Joe Biden’s hardline stance on Russia has won him widespread applause, but with the most severe oil shock in decades now a reality, the US president’s bid to cushion the blowback continues to meet resistance from both allies he needs most.
Saudi Arabia’s de facto ruler Mohammed bin Salman and his UAE counterpart Mohammed bin Zayed have yet to agree a phone call with the West’s most powerful man – a scenario almost unthinkable under previous administrations.
Biden’s immediate priority is for both countries to help exert maximum economic pressure on Russia by increasing their oil production. Each capital is a major oil supplier, with excess capacity, which would mitigate the effect on US consumers through fuel prices ahead of the midterm elections in November that threaten Democratic control of Congress.
With relations between the Middle Eastern oil powers and Washington at a modern low, a settling of scores is due that could realign the regional order on terms favorable to Riyadh and Abu Dhabi. Both leaders have made it clear they won’t settle for anything less and are ready to reap the rewards.
As if to show the Biden administration what it can do, UAE Ambassador to Washington Yousef al-Otaiba said last Wednesday that he supports production increases “and will encourage OPEC to consider higher production levels,” leading to a 13% drop in oil prices. % the next day. But no action to increase supply followed and by the end of the week the price per barrel had recovered to almost $130 (£100), an uncomfortably high level for Biden to hit at the midpoint.
However, the stalemate involves much more than oil. In Riyadh, Prince Mohammed feels snubbed by Biden’s refusal to engage with him since taking office. The murder of Saudi dissident Jamal Khashoggi by the crown prince’s security aides, the war on Yemen, the jailing of rights activists and the boycott of Qatar have made him a pariah for the administration.
Disputes with Abu Dhabi are almost as harsh. The United States was particularly taken aback by the UAE’s repeated abstentions from the UN Security Council, which were seen by Western diplomats in New York as a quid pro quo for Russian support for some of the anti-Houthi positions that he wanted the council to take over. the war in Yemen.
Saudi Arabia and the United Arab Emirates have been furious that the Biden administration removed the Iran-backed Houthis from the list of global terrorism as they continue a series of painstaking negotiations with Iran to revive the agreement Obama-era nuclear bomb shredded by Donald Trump.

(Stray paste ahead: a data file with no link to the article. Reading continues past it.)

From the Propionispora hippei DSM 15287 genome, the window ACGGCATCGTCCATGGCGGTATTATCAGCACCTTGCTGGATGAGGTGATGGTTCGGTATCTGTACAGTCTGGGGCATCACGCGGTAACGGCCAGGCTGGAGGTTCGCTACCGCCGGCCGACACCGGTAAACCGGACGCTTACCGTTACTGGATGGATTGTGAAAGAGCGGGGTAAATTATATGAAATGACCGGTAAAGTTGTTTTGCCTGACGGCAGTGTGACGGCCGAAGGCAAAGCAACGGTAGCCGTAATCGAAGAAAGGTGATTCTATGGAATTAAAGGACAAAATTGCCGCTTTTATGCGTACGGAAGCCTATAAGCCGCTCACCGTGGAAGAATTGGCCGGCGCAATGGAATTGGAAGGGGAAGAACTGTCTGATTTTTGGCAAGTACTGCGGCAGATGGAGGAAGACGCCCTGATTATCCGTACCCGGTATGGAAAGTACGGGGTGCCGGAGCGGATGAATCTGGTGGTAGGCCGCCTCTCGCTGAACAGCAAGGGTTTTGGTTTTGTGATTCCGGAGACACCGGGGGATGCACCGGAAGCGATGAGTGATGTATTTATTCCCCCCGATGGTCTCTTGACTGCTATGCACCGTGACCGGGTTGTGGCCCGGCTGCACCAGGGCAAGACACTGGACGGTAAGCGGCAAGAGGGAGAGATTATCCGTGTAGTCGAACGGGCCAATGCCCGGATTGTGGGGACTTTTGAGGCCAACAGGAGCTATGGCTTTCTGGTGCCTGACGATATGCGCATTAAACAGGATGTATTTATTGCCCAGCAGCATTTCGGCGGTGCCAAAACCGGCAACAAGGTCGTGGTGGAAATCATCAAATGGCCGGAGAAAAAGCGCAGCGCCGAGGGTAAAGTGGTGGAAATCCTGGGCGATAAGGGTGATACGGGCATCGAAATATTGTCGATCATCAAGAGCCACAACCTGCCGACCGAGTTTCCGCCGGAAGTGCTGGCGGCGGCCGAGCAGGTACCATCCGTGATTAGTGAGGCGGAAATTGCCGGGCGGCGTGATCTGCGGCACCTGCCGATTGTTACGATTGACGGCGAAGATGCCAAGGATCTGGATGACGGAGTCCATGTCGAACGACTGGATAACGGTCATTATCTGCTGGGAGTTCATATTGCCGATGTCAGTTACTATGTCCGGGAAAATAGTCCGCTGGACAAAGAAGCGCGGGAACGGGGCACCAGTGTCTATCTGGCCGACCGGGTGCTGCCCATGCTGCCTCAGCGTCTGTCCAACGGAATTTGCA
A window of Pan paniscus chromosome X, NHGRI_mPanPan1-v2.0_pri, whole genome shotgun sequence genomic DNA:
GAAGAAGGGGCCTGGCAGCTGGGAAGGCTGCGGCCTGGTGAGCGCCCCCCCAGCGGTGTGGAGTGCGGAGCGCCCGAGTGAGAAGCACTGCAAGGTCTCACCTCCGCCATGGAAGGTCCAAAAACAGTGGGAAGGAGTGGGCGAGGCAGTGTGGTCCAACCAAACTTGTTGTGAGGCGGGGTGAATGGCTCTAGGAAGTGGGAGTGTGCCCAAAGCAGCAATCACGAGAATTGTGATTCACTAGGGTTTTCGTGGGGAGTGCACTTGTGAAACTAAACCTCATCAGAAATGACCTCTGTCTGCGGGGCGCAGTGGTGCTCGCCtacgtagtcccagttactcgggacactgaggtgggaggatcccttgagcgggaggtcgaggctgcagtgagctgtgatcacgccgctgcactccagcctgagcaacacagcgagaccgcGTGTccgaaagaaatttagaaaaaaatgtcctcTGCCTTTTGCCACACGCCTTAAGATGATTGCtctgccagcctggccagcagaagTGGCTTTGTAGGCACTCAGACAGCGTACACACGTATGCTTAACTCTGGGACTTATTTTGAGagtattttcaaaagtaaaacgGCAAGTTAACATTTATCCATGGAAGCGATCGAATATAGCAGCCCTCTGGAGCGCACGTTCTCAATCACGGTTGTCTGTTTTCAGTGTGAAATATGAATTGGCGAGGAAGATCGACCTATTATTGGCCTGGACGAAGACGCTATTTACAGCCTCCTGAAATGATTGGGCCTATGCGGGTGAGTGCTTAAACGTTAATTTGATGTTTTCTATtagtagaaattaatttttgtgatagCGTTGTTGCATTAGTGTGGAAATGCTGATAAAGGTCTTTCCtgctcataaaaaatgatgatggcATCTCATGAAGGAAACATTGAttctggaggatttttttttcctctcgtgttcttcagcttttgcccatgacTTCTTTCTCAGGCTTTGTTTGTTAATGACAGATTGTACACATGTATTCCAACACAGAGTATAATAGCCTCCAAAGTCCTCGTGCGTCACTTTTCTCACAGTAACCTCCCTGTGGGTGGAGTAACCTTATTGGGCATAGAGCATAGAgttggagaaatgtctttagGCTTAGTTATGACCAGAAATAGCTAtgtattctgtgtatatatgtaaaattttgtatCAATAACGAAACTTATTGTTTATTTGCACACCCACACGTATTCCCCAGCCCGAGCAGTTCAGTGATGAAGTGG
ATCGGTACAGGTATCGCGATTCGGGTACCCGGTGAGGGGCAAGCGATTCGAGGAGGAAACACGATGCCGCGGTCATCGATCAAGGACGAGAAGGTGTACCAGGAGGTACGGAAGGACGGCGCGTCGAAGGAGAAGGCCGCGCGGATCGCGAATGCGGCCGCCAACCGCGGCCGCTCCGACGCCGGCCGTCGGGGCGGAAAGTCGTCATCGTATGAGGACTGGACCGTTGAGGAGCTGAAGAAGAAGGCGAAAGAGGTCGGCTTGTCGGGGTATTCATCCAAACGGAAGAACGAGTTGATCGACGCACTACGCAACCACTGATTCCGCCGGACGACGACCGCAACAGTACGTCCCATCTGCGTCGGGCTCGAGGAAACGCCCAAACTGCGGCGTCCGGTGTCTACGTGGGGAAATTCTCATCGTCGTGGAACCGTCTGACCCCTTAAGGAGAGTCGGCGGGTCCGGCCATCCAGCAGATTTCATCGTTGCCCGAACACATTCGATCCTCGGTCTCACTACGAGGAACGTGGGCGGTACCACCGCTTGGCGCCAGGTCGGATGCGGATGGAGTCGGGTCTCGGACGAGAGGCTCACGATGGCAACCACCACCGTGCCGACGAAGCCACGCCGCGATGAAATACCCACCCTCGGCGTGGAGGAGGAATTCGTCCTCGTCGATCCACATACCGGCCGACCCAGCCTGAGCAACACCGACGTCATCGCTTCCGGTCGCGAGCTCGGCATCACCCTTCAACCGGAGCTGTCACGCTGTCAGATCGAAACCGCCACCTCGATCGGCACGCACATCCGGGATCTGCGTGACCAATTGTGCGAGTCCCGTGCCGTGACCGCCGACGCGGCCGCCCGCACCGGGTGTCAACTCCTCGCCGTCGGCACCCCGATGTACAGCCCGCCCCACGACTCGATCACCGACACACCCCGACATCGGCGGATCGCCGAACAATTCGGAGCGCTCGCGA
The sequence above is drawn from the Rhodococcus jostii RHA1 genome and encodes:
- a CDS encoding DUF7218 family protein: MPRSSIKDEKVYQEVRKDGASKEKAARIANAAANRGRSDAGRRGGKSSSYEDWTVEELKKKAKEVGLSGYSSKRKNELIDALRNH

Beyond that, however, there is a strong sense in both capitals that Biden has approached the region with a deeply critical view of countries that have long been security allies, and soft on Iran, which remains an enemy.
After trying last week to recruit Venezuela to the cause of Russia’s isolation, the White House sees efforts to repair relations with Saudi Arabia and the United Arab Emirates as an acceptable price to pay.
In February, the administration sent Brett McGurk, the White House coordinator for Middle East policy, and Amos Hochstein, the State Department’s special energy envoy, to Riyadh for a meeting with the Heir prince. On the eve of the invasion of Ukraine, the Treasury announced sanctions against an alleged financing network of the Houthis.
Sir John Jenkins, a former British ambassador to Riyadh and a senior fellow at Britain’s Policy Exchange think tank, said the ties that had grown between Riyadh and Moscow, particularly since Biden sidelined Prince Mohammed, probably needed to be recalibrated. if a reset should take place.
“I think it’s very complicated,” he said. “I wouldn’t make a one-sided bet on Putin myself. But that is how the Saudi position in particular will appear to many in DC. It will only piss people off. And encourage them in turn to bet on Iran instead. You have to face [Prince Mohammed]. But if he demands a full run down of Biden, I don’t think he’ll get it.
“There must be a way to square this circle. A renewed American promise to defend Saudi Arabia [Saudi Arabia] and UAE from Iran is one way. The redesignation of the Houthis and a renewed commitment to settling Yemen in a way that suits Riyadh and Abu Dhabi is another. But I don’t see Biden saying he’s just going to forget about Khashoggi.
“Personally, I don’t think Russia matters much to Saudi Arabia. China is much bigger. Beijing wants to avoid a collapse in global trade – or a prolonged Western recession. And there are signs that Beijing is trying to position itself appropriately. The risk is then that a hard line from Riyadh will turn against him.
Robin Mills, CEO of UAE-based consultancy Qamar Energy, said increasing oil supply, and therefore reducing tanker prices, was a relatively simple technical process, but carried a risk. political and economic relations with the world oil body Opec, of which Riyadh and Abu Dhabi are members.
“They could increase supply in a month and reach full capacity in 90 days,” he said. “Opening chokes wells, restarts wells entirely, restarts perhaps gathering and production stations.
“Everyone has always cheated on OPEC deals when it suited them. Can you do it fast? Not tomorrow, definitely. But unless something goes really wrong, KSA should be able to make a difference of three This in itself would help – to some extent – to calm the oil markets.”